San Diego to New York on the Shoe Leather Express
By IRA BERKOW
Stu Mittleman, with his son, Beau, left, and his daughter,
- Mackenzie, in Central Park Monday after
- finishing a 3,200-mile run across America.
- Librado Romero/ The New York Times
- Due soon in Central Park near Tavern on the Green, three days ahead of schedule, was Stu Mittleman, a 49-year-old father of two. A few score of people — friends, family members, the conventionally curious, the paramedics parked in a Lenox Hill Hospital ambulance — were waiting to greet him yesterday, or at least to stare at him, on an already sultry midmorning.
An arch composed of red, white and blue balloons was strung over the roadway. This was, after all, a special occasion. Mittleman was coming to New York City all the way from San Diego. On foot. Thirty-two hundred miles. Fifty-seven days. Some 14 pairs of running shoes later.
- Mittleman, deeply tanned, ran and walked an average of 52 miles a day. That is two marathons every day, an average of 16 to 18 hours of running a day. For about the last three weeks he only slept about two hours a day. “He was running on adrenaline,” one friend said. Some had been in touch with him by cell phone throughout the trip.
Mittleman is one of the world’s premier ultramarathon runners. He holds the American record for running 100 miles (14 hours), and he also holds the six-day record of 573 miles. And he was no slouch in the 1,000-mile run, either, having been the former world record-holder in the event, traversing the distance in 10 days 11 hours.
It was now about 10 a.m. Mittleman was scheduled to cross the finish line in 15 minutes. Some in the crowd had been in touch with him during Mittleman’s “Journey Across America.” It was no exaggeration: 11 states, starting from California on May 1, through Arizona, the Rockies, the Midwest, Appalachia, the East Coast, Manhattan isle. Over rivers and across mountains and along highways and cracked roads, morning, noon, night.
His purpose, he said, was to call attention to the growing sedentary lives of American children. “Clearly,” he said, “we need to be doing more to help kids understand the importance of healthy daily activity.” This run, he imagined, would be an impetus. One concern, surely, was that as soon as a youngster, or anyone, heard about running 3,200 miles, the first thing he or she would want to do is lie down on a couch.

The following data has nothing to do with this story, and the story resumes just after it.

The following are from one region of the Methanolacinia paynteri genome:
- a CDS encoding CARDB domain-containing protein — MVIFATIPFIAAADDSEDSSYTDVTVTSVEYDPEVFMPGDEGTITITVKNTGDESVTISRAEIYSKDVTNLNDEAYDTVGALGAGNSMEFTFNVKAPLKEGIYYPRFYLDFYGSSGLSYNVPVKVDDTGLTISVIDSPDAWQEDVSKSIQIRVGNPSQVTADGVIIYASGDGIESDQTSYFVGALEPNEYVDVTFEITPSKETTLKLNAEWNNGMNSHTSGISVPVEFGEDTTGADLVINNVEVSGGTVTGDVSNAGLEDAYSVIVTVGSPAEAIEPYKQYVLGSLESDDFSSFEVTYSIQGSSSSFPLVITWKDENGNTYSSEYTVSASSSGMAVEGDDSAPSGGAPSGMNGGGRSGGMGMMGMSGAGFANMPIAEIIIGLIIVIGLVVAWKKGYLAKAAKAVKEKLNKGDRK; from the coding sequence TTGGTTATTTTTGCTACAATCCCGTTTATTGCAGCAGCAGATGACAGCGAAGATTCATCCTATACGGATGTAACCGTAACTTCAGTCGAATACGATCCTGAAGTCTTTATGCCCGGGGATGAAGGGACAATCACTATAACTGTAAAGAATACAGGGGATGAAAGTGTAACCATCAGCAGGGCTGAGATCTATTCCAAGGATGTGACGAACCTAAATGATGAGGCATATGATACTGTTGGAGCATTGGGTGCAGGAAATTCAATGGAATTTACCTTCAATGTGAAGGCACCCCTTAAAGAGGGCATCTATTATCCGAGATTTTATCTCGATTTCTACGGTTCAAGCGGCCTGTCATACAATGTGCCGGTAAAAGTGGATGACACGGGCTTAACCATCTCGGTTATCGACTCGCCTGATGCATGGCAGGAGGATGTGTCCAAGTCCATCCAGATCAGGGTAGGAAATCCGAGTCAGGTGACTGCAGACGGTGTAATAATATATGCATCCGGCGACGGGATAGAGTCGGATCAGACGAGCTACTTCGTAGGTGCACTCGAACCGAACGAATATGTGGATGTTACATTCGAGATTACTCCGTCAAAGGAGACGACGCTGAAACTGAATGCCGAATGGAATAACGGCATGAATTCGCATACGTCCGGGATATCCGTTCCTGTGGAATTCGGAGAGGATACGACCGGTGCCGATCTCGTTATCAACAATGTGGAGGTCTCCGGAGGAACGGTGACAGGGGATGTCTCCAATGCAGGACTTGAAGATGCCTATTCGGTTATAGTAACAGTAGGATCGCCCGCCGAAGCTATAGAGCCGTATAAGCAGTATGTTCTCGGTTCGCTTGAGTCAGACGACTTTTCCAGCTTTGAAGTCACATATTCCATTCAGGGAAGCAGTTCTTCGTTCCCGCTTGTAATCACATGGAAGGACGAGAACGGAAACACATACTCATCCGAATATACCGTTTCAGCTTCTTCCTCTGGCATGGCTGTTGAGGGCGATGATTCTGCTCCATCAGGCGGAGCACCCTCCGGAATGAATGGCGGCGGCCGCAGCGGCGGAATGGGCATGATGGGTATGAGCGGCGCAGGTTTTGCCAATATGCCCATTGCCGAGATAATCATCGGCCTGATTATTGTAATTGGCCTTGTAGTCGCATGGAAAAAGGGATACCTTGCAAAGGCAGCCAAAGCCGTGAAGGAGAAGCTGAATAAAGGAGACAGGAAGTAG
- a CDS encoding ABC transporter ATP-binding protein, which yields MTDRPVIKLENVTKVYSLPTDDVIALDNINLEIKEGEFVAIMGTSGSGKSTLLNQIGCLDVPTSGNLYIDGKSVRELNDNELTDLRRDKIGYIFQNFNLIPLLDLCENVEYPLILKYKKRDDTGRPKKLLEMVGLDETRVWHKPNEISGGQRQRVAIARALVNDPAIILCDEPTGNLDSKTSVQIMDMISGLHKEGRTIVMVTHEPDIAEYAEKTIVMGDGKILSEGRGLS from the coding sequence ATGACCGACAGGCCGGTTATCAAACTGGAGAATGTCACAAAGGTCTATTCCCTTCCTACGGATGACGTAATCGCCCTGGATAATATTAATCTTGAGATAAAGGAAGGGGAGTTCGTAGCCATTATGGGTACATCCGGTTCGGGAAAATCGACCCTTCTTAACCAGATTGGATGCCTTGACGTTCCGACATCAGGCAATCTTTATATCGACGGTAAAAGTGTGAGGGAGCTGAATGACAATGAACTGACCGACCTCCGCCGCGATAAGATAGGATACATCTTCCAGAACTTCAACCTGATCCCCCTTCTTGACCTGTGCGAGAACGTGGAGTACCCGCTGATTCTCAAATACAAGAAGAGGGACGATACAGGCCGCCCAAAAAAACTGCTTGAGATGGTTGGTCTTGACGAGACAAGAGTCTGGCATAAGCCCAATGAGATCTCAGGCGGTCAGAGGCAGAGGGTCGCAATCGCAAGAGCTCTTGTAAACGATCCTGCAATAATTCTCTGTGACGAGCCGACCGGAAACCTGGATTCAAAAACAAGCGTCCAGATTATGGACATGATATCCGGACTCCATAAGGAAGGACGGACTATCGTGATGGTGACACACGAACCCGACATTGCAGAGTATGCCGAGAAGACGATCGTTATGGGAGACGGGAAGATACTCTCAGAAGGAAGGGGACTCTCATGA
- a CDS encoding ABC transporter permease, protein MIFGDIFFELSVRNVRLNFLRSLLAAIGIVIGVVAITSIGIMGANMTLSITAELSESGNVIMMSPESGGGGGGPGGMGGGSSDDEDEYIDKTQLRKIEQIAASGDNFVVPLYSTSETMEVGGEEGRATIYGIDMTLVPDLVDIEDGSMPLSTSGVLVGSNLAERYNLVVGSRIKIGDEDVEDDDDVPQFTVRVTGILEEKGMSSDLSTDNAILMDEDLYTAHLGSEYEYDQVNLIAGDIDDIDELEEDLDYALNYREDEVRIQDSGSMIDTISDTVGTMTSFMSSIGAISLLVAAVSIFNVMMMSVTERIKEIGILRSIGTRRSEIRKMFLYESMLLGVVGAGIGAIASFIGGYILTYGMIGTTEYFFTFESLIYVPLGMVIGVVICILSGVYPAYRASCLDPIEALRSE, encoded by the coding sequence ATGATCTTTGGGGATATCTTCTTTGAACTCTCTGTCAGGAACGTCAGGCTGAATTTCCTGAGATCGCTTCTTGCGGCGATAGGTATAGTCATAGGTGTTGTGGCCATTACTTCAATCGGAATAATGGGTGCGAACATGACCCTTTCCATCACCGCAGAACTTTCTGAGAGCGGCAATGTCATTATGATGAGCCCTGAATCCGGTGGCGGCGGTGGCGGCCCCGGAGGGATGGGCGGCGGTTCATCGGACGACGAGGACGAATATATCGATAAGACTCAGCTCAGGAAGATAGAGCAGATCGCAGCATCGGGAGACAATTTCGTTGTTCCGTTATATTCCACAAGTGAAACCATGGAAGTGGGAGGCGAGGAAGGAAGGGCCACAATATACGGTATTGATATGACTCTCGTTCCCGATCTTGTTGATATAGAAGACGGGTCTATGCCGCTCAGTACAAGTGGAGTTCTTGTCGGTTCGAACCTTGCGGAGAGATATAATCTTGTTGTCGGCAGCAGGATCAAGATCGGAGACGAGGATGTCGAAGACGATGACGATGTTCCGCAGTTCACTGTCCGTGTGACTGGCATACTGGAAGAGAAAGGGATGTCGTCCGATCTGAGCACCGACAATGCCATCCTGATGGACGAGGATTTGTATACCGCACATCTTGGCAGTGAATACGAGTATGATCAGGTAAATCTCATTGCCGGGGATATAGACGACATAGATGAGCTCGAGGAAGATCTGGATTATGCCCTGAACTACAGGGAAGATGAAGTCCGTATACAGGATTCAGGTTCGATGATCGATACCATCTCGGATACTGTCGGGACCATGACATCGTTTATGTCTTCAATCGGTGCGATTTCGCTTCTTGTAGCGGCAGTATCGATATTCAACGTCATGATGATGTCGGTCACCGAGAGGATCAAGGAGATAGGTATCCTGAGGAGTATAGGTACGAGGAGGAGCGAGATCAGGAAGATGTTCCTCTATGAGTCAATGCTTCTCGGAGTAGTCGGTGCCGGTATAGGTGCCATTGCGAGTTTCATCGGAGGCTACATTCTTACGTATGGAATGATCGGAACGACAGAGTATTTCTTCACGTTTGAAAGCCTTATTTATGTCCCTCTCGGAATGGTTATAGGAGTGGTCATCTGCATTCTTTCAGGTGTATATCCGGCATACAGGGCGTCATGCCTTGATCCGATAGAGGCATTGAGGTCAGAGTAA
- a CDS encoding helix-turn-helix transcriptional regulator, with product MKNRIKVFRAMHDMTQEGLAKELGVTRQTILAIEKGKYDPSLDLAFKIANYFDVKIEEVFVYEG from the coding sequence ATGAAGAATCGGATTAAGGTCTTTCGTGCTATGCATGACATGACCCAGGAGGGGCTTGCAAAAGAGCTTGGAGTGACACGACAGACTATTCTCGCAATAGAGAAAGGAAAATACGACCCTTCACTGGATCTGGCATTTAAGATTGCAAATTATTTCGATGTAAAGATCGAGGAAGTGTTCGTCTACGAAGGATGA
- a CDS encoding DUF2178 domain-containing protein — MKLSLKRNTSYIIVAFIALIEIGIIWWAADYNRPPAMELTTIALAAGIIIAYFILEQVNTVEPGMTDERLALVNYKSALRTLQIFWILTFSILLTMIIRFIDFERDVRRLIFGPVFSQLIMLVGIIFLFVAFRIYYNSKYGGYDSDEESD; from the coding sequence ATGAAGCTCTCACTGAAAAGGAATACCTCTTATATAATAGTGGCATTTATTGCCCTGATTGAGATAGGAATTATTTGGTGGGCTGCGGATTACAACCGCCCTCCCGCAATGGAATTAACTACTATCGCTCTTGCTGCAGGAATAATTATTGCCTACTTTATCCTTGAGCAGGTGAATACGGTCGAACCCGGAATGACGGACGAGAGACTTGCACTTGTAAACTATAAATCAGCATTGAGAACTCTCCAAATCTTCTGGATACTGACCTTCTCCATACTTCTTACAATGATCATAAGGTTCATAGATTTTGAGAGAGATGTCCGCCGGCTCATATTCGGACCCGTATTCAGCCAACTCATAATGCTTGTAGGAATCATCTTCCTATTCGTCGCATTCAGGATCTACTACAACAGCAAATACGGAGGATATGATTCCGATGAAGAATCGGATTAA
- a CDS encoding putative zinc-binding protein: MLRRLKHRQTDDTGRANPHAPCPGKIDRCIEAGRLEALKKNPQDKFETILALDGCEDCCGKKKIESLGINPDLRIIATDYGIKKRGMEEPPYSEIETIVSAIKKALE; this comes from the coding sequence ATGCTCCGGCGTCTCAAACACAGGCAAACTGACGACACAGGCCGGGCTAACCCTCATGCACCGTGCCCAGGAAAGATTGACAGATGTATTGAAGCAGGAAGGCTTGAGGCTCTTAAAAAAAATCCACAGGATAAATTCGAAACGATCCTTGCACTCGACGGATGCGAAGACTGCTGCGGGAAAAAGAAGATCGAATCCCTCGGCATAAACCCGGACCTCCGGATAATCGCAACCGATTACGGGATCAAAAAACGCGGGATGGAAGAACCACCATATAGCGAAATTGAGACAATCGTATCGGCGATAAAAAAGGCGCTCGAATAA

“He called me from somewhere in the desert and said it was 106 degrees,” said Irv Gikofsky, the television meteorologist Mr. G., who is Mittleman’s friend and fellow marathon runner. “Then he called me from somewhere in Oklahoma and said there was a thunderstorm. I want to make him an honorary weatherman for Channel 11 News.”
Another friend and long-distance runner, Brian Flanagan, said Mittleman told him by phone from somewhere in Indiana — or was it Arkansas? — that he was having muscle spasms in his leg, and that his back ached and a chiropractor was helping him.
“You hate to see your child hurting,” Mittleman’s mother, Selma, said. She and her husband, Irving, from Dumont, N.J., were waiting for him in Central Park. “But I know he’ll come out of it. Whatever he sets his mind to, he succeeds at.
“Friends of mine have said, ‘What’s he got to run like this for?’ Like he’s nuts, and I’m nuts. But I have no choice. He’s my boy. So you may as well support him.”
When not on the hoof, Mittleman, who has two master’s degrees (one in movement, one in social science), runs the World Ultrafit Center in La Jolla, Calif.
“He’s lost about 20 pounds,” said Katherine Callen, who with Mittleman wrote the recently published book, “Slow Burn: Slow Down, Burn Fat and Unlock the Energy Within.” “He weighed 155 pounds when he started, and he’s about 135 now. But it won’t be long before he gets it back.”
Just then, a pair of motorcycle police officers, lights flashing, came over the hill from Central Park South. Right behind them was Mittleman, blue cap, T-shirt, blue shorts. One imagined him staggering across the finish line, gasping for air like a trout just hauled onto a boat. Not Mittleman. His smile was wide, his eyes were bright, his stride was good. A guy running for a bus on Third Avenue looks more exhausted.
In fact, he was ahead of schedule yesterday and actually slowed down, resting more than usual last night at a hotel in Fort Lee, N.J., because his park permit did not begin until 10:15 a.m.
Cheers erupted as he approached the finish line with his two children — son Beau, 10, and daughter Mackenzie, 7 — at his side. They looked fresh, too. But their excuse was that they had flown in from California to join him. After he finished, he called his wife, Mary Beth, at their home in Solana Vista, Calif., where she is expecting their third child. She congratulated him. “I wish I’d been there to care for your bunions,” she said.
“I got lots of e-mails and faxes from people who were aware of what I was doing and thought, ‘Maybe I’ll get out of my chair and get on a bike,’ ” said Mittleman, who traveled with a support group of four or five people and a van “If nothing else, maybe I can demonstrate to my own kids that you can accomplish things if you really want to, and work hard toward them.”
He said he had consumed mostly grain products and water during his odd transcontinental tour. And now? “A beer and a steak,” he said. “And I probably won’t run again until, oh, maybe tomorrow.”
Nearby, Mittleman’s sister, Jan Shulman, a graphic artist, said her longest run was twice around the Central Park reservoir, about three miles. “But I just did it once,” she said. She generally stuck to once around. What did she think of her brother’s 3,200-mile jaunt?
“Don’t ask,” she said.